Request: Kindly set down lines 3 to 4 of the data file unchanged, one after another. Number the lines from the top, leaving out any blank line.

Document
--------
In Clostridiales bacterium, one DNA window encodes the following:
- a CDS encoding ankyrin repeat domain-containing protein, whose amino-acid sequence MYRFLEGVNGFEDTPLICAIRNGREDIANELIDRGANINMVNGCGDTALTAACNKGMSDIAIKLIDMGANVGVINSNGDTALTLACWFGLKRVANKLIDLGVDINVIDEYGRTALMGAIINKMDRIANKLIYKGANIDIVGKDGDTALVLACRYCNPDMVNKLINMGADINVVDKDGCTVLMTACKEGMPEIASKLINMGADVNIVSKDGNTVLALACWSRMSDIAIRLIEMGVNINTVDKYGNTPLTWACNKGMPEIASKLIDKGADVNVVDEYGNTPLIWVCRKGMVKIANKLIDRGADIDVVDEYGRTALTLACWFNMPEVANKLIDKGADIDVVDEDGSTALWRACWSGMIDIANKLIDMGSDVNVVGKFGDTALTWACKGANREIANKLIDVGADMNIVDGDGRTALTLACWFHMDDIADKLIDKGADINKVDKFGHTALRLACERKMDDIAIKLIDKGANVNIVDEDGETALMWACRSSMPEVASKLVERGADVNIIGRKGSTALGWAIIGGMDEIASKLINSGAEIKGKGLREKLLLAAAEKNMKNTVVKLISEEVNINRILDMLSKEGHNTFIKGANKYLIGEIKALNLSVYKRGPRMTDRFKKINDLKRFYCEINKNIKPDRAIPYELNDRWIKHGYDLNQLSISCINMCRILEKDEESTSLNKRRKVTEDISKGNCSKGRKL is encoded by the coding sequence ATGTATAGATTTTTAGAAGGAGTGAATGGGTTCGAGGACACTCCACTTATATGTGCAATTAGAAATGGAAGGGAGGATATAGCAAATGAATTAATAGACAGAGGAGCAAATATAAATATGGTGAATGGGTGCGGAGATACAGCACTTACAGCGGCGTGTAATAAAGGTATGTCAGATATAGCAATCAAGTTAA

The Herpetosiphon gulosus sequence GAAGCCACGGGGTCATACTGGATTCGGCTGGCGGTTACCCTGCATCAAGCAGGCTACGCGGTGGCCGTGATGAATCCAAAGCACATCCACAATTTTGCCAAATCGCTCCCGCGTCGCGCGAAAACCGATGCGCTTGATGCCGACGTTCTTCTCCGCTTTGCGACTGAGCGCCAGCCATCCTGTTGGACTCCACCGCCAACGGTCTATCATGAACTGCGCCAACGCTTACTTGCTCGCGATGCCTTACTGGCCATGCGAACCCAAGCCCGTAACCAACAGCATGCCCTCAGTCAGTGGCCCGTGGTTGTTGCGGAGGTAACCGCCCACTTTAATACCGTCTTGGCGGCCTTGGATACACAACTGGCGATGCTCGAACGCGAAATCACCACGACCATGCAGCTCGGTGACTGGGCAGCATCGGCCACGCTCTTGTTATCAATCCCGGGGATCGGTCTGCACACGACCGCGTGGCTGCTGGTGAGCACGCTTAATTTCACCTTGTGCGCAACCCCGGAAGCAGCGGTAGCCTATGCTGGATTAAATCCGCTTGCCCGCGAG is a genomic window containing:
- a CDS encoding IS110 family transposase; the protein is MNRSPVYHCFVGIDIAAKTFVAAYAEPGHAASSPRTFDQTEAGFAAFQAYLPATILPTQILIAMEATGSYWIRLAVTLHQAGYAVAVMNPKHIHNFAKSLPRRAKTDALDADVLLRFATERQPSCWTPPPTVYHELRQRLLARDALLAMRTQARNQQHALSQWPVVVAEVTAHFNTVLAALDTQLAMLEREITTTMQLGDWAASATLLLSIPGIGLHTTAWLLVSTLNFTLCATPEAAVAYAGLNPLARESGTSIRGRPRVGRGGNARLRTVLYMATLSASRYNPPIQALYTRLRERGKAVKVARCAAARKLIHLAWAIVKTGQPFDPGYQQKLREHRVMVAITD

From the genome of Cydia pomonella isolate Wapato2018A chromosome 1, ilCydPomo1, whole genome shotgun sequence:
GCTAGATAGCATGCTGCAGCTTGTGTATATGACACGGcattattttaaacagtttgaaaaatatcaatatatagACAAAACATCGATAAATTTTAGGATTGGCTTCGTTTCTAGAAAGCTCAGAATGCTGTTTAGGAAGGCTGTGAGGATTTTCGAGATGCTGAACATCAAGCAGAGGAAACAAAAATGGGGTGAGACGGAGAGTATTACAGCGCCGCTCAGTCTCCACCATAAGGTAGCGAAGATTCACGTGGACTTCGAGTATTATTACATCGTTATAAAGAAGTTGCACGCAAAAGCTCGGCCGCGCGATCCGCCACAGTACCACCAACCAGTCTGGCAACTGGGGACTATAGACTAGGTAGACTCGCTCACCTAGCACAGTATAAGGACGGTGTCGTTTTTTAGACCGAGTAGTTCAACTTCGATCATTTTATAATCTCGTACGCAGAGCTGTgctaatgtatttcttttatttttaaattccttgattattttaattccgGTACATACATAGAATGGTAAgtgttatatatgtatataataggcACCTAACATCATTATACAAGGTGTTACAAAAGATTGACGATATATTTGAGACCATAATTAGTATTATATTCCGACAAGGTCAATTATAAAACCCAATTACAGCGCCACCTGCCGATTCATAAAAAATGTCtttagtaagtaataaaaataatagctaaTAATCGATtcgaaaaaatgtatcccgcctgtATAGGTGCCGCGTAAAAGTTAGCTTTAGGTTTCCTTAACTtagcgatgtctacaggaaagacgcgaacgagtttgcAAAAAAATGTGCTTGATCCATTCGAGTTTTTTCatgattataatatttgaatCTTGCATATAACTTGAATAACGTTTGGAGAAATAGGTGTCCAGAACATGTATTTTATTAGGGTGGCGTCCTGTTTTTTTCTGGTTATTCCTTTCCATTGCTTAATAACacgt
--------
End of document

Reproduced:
The Herpetosiphon gulosus sequence GAAGCCACGGGGTCATACTGGATTCGGCTGGCGGTTACCCTGCATCAAGCAGGCTACGCGGTGGCCGTGATGAATCCAAAGCACATCCACAATTTTGCCAAATCGCTCCCGCGTCGCGCGAAAACCGATGCGCTTGATGCCGACGTTCTTCTCCGCTTTGCGACTGAGCGCCAGCCATCCTGTTGGACTCCACCGCCAACGGTCTATCATGAACTGCGCCAACGCTTACTTGCTCGCGATGCCTTACTGGCCATGCGAACCCAAGCCCGTAACCAACAGCATGCCCTCAGTCAGTGGCCCGTGGTTGTTGCGGAGGTAACCGCCCACTTTAATACCGTCTTGGCGGCCTTGGATACACAACTGGCGATGCTCGAACGCGAAATCACCACGACCATGCAGCTCGGTGACTGGGCAGCATCGGCCACGCTCTTGTTATCAATCCCGGGGATCGGTCTGCACACGACCGCGTGGCTGCTGGTGAGCACGCTTAATTTCACCTTGTGCGCAACCCCGGAAGCAGCGGTAGCCTATGCTGGATTAAATCCGCTTGCCCGCGAG is a genomic window containing:
- a CDS encoding IS110 family transposase; the protein is MNRSPVYHCFVGIDIAAKTFVAAYAEPGHAASSPRTFDQTEAGFAAFQAYLPATILPTQILIAMEATGSYWIRLAVTLHQAGYAVAVMNPKHIHNFAKSLPRRAKTDALDADVLLRFATERQPSCWTPPPTVYHELRQRLLARDALLAMRTQARNQQHALSQWPVVVAEVTAHFNTVLAALDTQLAMLEREITTTMQLGDWAASATLLLSIPGIGLHTTAWLLVSTLNFTLCATPEAAVAYAGLNPLARESGTSIRGRPRVGRGGNARLRTVLYMATLSASRYNPPIQALYTRLRERGKAVKVARCAAARKLIHLAWAIVKTGQPFDPGYQQKLREHRVMVAITD